It has been two weeks since I went into labour. Sitting in the same seat I am now, just having finished a roast chicken sandwich (that God himself orchestrated- I was protein-ed up for this delivery) the contractions started. They started at 4 minutes apart. No pre-amble, no work up to it. Just BANG- full blown labour. I was at the hospital 2 hours later, having sat in the bath for 45 minutes. My mum was getting antsy for us to leave. If we'd waited any longer we'd have needed an ambulance.
Two hours after they started, I was at 5cm, waiting on the anaesthetist to give me my epidural. This was the single best decision I have ever made. If you are on the fence at all, I could not recommend the epidural more. It did slow my labour down a little, but given the breakneck speed it was at, this was no bad thing. I spent the last three hours of labour chatting with my mum, husband and nurse, and watching a cracking game of Sunday Night Football (Patriots-Broncos- was brilliant.) It was exactly what I had envisaged for labour. The hard work of the start meaning I got to really experience it, but relief when I was fed up. It was my ideal.
Pushing wasn't great. Basically, for reasons of anatomy (mine, not hers) the baby was never going to come without help. After 4 hours, they got the vacuum out and she was born in two pushes. There had been meconium much, much earlier but I wasn't worried (being a nurse served me well on so many occassions, I was always calm) and I was right not to be. Her apgar score was 9 when she came out. As good as any baby ever is. My husband went over to be with her whilst the NICU team checked her over, and she held his finger tight the whole time. He said half the team left straight away, the others had 'Christmas faces on' as they cleaned up a healthy, content baby.
Pushing out the placenta was the most satisfying part of the whole process. I never expected that. My doctor said 'Congratulations, you are no longer pregnant' as I pushed it out and I felt amazing. I needed quite a lot of stitches, but the epidural and the extra drugs they gave me made the whole thing quite good fun, chatting away to my doctor (who happened to be on call that weekend) and the camper-than-christmas nurse assisting her. I was relaxed and happy. I held her half an hour after she was born, when they'd finished with me. I could have pushed to have held her sooner, but I wanted my repair to be the best possible, and a squirmy baby wouldn't have helped.
Once I had her, the nurses left us all alone for 2 hours skin-to-skin. We let her feed (she managed 50 minutes. Seriously. 50 minutes.) We moved to the post-partum ward and we all slept.
Two weeks. She was officially born on a Monday, at 2.04am. A ridiculous time, I wish they'd just rounded it up to five past. To me though, she will always have been born on the Sunday night. Late, after a long walk on the beach and a leisurely lunch and a blurry afternoon of pain and a brilliant game of American Football and a late night of hard work.
I am no longer wearing maternity clothes or taking pain killers. Pregnancy is starting to feel distant. She can see us and the cat and her favourite toys- a Snowman rattle and a Zebra that makes farting noises. She is quiet and content- she rarely cries, but is constantly on the move. Her arms and legs are in constant motion, even when asleep. She feeds so well- figuring out the latch long before I did. She was back at her birth weight a mere 5 days after being born. She seems to be efficient in everything she does. No nonsense or time wasted. Her cheeks are pudgy and kissable and she is happiest when cuddled up with her daddy. Or Granny. Or Grandad.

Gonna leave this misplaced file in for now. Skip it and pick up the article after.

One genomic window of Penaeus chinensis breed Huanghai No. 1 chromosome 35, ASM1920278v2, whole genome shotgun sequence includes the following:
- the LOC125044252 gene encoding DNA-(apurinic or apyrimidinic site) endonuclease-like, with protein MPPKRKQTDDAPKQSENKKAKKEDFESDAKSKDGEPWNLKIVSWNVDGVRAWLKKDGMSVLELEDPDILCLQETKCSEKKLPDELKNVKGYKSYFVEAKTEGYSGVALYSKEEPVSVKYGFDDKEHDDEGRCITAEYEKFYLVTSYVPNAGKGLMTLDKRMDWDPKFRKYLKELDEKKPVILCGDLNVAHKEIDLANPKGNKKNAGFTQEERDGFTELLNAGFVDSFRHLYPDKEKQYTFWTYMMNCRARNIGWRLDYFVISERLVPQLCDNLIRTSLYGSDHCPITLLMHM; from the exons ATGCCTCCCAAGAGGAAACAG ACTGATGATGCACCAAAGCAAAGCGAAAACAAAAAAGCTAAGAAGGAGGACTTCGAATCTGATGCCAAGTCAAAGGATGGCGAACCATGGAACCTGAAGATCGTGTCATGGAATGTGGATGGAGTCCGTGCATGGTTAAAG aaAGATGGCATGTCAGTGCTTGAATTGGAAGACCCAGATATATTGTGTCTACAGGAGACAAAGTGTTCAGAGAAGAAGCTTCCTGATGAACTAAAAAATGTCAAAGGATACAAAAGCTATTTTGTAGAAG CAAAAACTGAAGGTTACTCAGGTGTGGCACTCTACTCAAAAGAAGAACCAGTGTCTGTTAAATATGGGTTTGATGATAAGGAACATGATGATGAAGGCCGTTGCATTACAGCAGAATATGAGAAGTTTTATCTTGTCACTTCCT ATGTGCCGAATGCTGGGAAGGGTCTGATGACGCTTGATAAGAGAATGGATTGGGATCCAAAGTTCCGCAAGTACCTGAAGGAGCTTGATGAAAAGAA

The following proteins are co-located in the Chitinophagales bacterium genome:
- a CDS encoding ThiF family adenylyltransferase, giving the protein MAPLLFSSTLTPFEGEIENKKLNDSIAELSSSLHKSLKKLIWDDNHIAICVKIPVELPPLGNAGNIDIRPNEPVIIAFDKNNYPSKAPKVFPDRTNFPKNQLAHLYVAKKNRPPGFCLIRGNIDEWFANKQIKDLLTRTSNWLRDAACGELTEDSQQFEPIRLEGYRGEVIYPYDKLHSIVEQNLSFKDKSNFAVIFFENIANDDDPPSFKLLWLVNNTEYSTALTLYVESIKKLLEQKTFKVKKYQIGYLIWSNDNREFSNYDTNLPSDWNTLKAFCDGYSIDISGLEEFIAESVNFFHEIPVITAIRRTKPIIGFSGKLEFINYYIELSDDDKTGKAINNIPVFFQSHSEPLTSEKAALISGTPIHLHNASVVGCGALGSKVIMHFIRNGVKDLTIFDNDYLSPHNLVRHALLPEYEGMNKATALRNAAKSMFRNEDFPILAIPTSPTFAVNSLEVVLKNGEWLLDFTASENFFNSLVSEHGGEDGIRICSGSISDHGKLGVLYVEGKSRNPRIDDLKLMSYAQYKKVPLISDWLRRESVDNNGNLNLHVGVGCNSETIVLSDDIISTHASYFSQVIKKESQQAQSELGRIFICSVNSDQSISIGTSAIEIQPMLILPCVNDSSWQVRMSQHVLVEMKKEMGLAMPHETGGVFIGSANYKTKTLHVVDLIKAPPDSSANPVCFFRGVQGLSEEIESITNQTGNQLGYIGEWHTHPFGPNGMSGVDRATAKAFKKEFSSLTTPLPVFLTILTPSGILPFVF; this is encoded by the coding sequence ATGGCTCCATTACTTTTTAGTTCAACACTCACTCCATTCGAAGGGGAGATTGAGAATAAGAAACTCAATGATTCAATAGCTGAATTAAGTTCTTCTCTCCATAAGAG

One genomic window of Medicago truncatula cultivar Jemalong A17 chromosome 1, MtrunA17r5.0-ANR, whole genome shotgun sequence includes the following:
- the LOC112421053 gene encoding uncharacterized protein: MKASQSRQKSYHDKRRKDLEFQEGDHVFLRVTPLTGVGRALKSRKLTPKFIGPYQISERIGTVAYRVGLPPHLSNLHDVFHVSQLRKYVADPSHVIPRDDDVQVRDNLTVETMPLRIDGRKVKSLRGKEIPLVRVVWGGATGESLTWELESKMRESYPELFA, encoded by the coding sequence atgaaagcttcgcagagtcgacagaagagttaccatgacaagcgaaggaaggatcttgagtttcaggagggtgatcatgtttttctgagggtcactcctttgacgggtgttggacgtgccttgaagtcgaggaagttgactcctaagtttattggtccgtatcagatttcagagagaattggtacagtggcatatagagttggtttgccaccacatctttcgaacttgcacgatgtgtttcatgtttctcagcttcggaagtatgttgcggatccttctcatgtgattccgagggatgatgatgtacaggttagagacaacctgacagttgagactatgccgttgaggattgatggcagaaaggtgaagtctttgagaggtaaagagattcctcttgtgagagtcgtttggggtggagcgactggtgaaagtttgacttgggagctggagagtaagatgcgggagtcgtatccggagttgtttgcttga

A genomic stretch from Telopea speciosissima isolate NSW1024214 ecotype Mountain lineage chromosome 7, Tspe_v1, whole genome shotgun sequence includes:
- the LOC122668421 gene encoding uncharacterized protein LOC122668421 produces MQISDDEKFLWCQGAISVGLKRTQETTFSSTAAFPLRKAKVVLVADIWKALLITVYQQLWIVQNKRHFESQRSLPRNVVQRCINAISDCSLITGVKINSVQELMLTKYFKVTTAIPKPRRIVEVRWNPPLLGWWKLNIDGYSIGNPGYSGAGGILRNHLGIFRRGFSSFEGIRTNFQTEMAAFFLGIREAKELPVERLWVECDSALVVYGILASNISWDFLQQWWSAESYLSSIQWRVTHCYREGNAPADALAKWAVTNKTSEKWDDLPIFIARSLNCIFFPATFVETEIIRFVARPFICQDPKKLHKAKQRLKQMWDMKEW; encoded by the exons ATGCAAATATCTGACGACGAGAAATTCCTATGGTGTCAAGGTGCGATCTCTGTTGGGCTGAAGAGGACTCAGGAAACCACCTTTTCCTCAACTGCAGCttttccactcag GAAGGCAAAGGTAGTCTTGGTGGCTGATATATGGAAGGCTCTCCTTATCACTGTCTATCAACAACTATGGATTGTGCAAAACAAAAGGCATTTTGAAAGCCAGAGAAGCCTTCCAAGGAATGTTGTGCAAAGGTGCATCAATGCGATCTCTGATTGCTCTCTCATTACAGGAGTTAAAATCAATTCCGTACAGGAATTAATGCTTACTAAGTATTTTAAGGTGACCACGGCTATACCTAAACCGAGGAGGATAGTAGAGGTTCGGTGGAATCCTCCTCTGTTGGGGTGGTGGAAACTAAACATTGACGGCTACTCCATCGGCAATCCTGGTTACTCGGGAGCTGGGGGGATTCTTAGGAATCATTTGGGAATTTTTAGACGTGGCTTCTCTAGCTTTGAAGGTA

She has constant gas, and spends most of her days upright as we try and help her shift it. She never gets distressed though, even when covering herself (and us) in vomit. Despite this, she sleeps amazingly well, waking me every 3-4 hours for a feed then dropping herself back off to sleep with gurgles and happy little noises.
I can't really explain motherhood after just a fortnight's experience. I know that if I think about her too much, about her mere existence in our lives, about the way my husband looks at her, about the fact that we were this lucky when it is completely undeserved, I want to cry. There is a constant undercurrent in the back of my mind, it goes 'luckyluckyluckyluckylucky' and I just let myself soak it in.
The scary bits are still to come. Another paediatrician visit to check her weight tomorrow, where I'll find out if I'm doing enough to feed her and keep her growing. The responsibility feels overwhelming at time. It makes me want to grab a bottle so it will be someone else's fault if she's not where she needs to be. My husband goes back to work tomorrow, so I'll be on my own at night. My parents leave on Friday, something I can't really begin to contemplate yet. My mum has been incredible. She is my number one breastfeeding cheerleader, telling me I can do it, that it'll be easy and pushing me so that at just 12 days I managed my first feed in public. She's given me the tools though, and that's the best I can ask for. We'll be heading back to Scotland in the spring, taking a bouncing, chubby cheeked baby with us. Until then Skype will have to suffice.
So that is the story of Katherine Eileen Thomas, born November 25th weighing 6lb11oz, 19" long. Two weeks old (tomorrow).